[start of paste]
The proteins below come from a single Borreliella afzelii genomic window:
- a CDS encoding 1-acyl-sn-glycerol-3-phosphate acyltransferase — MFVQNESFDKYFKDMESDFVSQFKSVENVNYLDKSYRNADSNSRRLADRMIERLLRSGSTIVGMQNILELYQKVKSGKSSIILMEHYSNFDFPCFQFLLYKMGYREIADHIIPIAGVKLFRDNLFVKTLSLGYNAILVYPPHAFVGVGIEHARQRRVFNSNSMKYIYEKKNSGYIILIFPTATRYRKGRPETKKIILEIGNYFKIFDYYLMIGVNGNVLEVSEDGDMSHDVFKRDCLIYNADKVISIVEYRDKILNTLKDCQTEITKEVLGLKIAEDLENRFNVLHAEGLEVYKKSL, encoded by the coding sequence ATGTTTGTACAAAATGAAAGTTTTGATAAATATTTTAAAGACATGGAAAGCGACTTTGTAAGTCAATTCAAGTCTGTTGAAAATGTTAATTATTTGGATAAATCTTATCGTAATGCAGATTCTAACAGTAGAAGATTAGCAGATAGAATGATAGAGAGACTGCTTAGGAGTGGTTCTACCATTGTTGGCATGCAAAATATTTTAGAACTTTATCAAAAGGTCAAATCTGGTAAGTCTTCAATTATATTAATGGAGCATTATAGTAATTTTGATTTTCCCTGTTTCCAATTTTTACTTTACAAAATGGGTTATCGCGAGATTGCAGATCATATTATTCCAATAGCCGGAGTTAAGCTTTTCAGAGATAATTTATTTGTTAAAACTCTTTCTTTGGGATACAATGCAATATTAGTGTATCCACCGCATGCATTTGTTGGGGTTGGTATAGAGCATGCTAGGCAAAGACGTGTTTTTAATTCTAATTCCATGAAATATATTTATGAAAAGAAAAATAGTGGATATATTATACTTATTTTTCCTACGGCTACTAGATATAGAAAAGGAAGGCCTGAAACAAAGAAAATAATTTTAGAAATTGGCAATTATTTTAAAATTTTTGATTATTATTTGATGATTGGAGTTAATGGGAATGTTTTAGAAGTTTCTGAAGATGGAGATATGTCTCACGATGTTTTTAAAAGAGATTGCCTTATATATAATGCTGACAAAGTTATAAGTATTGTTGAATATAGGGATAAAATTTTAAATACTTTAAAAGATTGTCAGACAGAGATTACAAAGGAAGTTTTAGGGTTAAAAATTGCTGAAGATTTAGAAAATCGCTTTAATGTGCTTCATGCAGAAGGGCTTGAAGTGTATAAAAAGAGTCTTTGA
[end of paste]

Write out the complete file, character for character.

The proteins below come from a single Borreliella afzelii genomic window:
- a CDS encoding 1-acyl-sn-glycerol-3-phosphate acyltransferase — MFVQNESFDKYFKDMESDFVSQFKSVENVNYLDKSYRNADSNSRRLADRMIERLLRSGSTIVGMQNILELYQKVKSGKSSIILMEHYSNFDFPCFQFLLYKMGYREIADHIIPIAGVKLFRDNLFVKTLSLGYNAILVYPPHAFVGVGIEHARQRRVFNSNSMKYIYEKKNSGYIILIFPTATRYRKGRPETKKIILEIGNYFKIFDYYLMIGVNGNVLEVSEDGDMSHDVFKRDCLIYNADKVISIVEYRDKILNTLKDCQTEITKEVLGLKIAEDLENRFNVLHAEGLEVYKKSL, encoded by the coding sequence ATGTTTGTACAAAATGAAAGTTTTGATAAATATTTTAAAGACATGGAAAGCGACTTTGTAAGTCAATTCAAGTCTGTTGAAAATGTTAATTATTTGGATAAATCTTATCGTAATGCAGATTCTAACAGTAGAAGATTAGCAGATAGAATGATAGAGAGACTGCTTAGGAGTGGTTCTACCATTGTTGGCATGCAAAATATTTTAGAACTTTATCAAAAGGTCAAATCTGGTAAGTCTTCAATTATATTAATGGAGCATTATAGTAATTTTGATTTTCCCTGTTTCCAATTTTTACTTTACAAAATGGGTTATCGCGAGATTGCAGATCATATTATTCCAATAGCCGGAGTTAAGCTTTTCAGAGATAATTTATTTGTTAAAACTCTTTCTTTGGGATACAATGCAATATTAGTGTATCCACCGCATGCATTTGTTGGGGTTGGTATAGAGCATGCTAGGCAAAGACGTGTTTTTAATTCTAATTCCATGAAATATATTTATGAAAAGAAAAATAGTGGATATATTATACTTATTTTTCCTACGGCTACTAGATATAGAAAAGGAAGGCCTGAAACAAAGAAAATAATTTTAGAAATTGGCAATTATTTTAAAATTTTTGATTATTATTTGATGATTGGAGTTAATGGGAATGTTTTAGAAGTTTCTGAAGATGGAGATATGTCTCACGATGTTTTTAAAAGAGATTGCCTTATATATAATGCTGACAAAGTTATAAGTATTGTTGAATATAGGGATAAAATTTTAAATACTTTAAAAGATTGTCAGACAGAGATTACAAAGGAAGTTTTAGGGTTAAAAATTGCTGAAGATTTAGAAAATCGCTTTAATGTGCTTCATGCAGAAGGGCTTGAAGTGTATAAAAAGAGTCTTTGA